This series is not “about” Benjamin’s essay in the narrow philological sense. Rather, it attempts to bring together scholars from different regional and theoretical backgrounds and invites them to address the topics present in it from their own political and philosophical perspectives, utilizing conceptual tools developed in their respective theoretical traditions and fields of activity. Benjamin’s essay thus does not serve as the basis for philological exegesis, but as an inspiration and starting point to explore the question of violence from several locally-bound taxonomies.
All events are open to all and will be hosted online via zoom. To receive the zoom link, send an email to Daniel Loick, firstname.lastname@example.org.
The series is supported by the Philosophy Department of the University of Amsterdam, the Philosophy & Public Affairs Group, the Amsterdam School for Cultural Analysis (ASCA), the Netherlands Institute for Cultural Analysis (NICA) and the Goethe-Institute Amsterdam.
Critique(s) of Violence
*all events start at 18.00 h*
“Bloody power over bare life” – critique of borders (Natasha King, Dijon)
October 8th, 2020
“A ghostly presence in the life of civilised state” – critique of the police (Vanessa Thompson, Frankfurt/Oder)
November 5th, 2020
“The great criminal, however repellent his ends” – critique of the production of criminality (Koshka Duff, Nottingham)
December 3rd, 2020
“For with mere life, the rule of law over the living ceases” – sacrificial partisanship (Banu Bargu, Santa Cruz)
February 4th, 2021, 18.00 h
Banu Bargu is Associate Professor of History of Consciousness at the University of California at Santa Cruz. Her research focuses on the uses of the body in political and social struggles both as an object and as a subject of violence directed at itself. Drawing on different examples from around the world, she examines the implications corporeal politics holds for modern conceptions of agency, citizenship, and democracy. She is currently a member at the Institute for Advanced Study in Princeton, New Jersey. Among her many publications is Starve and Immolate: The Politics of Human Weapons (Columbia University Press, 2014).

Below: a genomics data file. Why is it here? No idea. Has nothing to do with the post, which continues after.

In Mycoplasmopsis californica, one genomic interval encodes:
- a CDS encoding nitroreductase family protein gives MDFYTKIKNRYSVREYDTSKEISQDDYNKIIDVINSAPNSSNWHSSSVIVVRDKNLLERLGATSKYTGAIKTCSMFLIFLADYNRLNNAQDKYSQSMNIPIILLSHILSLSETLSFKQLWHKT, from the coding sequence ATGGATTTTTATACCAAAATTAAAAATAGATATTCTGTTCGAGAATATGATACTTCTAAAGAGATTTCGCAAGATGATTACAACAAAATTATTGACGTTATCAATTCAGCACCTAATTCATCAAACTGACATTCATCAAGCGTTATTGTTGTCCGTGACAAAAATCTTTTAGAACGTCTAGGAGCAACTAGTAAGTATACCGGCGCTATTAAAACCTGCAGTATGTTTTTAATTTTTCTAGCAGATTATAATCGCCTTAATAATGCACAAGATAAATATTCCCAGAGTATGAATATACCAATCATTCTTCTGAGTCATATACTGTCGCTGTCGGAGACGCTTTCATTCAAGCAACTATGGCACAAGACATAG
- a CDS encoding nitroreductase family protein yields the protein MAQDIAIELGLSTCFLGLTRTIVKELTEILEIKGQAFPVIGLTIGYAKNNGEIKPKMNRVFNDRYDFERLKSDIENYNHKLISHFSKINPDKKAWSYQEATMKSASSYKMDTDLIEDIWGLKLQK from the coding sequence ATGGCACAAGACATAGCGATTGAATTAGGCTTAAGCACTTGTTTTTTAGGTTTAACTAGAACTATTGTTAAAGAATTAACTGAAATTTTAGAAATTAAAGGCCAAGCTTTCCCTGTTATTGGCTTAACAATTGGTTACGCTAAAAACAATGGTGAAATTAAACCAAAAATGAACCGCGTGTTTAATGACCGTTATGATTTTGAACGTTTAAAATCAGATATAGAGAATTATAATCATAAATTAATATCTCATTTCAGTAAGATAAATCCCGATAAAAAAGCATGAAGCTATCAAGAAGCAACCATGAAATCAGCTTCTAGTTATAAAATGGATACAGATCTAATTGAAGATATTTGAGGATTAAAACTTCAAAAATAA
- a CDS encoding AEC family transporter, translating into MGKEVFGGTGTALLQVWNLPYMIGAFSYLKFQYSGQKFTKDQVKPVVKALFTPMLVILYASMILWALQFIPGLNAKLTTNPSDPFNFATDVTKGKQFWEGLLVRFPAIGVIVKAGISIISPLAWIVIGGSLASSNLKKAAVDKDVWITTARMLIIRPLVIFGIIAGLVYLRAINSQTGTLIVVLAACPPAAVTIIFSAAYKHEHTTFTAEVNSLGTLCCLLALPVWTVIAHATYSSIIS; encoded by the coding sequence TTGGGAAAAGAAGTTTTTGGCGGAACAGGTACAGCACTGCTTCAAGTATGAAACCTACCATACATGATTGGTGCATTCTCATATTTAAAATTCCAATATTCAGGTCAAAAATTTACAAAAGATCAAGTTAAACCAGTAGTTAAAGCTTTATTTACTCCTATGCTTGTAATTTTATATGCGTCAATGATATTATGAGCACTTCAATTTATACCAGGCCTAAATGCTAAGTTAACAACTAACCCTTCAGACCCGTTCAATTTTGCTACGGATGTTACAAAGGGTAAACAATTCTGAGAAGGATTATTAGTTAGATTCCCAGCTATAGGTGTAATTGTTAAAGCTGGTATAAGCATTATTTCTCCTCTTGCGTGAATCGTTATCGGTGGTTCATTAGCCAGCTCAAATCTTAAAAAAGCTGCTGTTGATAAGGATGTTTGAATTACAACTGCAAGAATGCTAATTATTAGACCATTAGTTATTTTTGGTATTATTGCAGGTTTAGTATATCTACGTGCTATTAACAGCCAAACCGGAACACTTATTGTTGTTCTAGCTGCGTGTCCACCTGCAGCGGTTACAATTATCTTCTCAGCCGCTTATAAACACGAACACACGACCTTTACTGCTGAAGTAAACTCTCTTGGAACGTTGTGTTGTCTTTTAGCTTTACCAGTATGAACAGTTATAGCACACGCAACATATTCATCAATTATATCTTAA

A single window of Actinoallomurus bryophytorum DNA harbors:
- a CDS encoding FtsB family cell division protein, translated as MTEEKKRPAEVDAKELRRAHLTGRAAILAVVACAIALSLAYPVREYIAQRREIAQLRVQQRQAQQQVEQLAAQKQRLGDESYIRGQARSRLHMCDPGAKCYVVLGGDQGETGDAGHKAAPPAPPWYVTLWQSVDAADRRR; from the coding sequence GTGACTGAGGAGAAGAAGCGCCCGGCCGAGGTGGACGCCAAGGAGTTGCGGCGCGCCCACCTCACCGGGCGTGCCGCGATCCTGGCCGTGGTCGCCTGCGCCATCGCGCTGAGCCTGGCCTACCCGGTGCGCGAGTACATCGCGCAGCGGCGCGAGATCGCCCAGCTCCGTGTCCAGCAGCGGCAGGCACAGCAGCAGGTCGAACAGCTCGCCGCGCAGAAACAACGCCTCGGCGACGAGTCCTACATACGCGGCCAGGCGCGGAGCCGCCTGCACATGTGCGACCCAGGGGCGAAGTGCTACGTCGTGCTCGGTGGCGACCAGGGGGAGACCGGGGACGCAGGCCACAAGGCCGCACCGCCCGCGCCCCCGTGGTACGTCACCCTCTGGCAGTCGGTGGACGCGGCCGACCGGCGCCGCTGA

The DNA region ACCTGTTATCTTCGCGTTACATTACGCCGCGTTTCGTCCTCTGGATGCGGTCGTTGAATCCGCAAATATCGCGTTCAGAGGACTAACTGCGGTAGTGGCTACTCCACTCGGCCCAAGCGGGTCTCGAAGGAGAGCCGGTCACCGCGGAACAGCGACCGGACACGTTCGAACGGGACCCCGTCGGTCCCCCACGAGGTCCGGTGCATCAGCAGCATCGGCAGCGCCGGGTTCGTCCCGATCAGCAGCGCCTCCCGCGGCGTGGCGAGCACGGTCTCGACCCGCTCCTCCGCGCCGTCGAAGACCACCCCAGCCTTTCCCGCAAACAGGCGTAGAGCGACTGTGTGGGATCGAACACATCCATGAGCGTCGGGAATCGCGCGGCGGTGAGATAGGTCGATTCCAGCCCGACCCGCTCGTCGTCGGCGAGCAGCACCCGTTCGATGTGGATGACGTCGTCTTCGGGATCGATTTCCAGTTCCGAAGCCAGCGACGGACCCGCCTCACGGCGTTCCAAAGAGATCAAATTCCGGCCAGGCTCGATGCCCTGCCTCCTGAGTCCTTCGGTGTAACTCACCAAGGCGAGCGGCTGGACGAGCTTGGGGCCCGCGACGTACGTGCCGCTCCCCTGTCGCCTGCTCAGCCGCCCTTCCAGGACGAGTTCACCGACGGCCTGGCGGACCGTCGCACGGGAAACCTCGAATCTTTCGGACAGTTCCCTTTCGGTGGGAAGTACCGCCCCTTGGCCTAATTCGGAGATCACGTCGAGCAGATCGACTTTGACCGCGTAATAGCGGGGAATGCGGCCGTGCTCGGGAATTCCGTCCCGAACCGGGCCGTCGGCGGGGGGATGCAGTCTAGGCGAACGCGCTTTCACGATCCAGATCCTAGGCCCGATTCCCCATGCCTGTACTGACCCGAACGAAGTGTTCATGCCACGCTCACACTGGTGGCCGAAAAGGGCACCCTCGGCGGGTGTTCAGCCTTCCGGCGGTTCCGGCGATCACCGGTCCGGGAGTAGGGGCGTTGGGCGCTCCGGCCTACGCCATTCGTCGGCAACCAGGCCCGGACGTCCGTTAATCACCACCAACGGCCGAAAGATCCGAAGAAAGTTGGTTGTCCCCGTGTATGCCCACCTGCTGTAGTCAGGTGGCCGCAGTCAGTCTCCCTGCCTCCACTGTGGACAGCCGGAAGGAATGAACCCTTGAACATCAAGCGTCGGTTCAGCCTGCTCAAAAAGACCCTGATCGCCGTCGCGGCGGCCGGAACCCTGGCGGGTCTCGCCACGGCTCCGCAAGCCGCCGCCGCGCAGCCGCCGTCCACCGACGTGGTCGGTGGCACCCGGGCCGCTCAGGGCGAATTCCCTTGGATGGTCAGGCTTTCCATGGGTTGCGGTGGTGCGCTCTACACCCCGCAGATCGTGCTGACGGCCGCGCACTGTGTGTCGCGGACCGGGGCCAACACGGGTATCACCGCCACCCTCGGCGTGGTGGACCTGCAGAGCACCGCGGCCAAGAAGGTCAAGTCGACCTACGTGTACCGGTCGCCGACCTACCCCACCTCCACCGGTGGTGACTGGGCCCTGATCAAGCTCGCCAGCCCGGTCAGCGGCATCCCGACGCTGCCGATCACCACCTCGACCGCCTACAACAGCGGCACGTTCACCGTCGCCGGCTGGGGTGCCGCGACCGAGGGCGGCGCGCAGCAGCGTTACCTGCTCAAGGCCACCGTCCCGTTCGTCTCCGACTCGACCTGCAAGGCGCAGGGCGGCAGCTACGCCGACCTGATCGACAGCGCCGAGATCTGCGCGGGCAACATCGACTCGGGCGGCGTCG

“An upheaval that this form of strike not so much causes as consummates” – forms of social transformation (Eva von Redecker, Verona)
March 4th, 2021, 18.00 h
Eva von Redecker is a critical theorist and public philosopher writing about social
change, moral judgement, modern property, and sometimes even life and death. Eva holds a Marie-Skłodowska-Curie-fellowship at the University of Verona, where she pursues a research project on authoritarianism (PhantomAiD). Previously, she has worked as research associate at Humboldt-University, Berlin (2009 to 2019) and acted as deputy director of the Berlin Center for Humanities and Social Change. Eva’s latest book, Praxis and Revolution (Campus 2018/Columbia UP 2021) proposes an interstitial model of radical change; its general-audience sequel Revolution für das Leben (S.Fischer 2020) applies this model to a critique of capitalist devastation in light of contemporary social movements.
What does it mean to abolish (state power)?
Online Workshop with Robin Celikates, Avery Gordon, Robyn Maynard, Christoph Menke, Praveen Sewgobind, Vicki Squire, and Mathijs van de Sande
March 12th, 2021, 14.00-19.30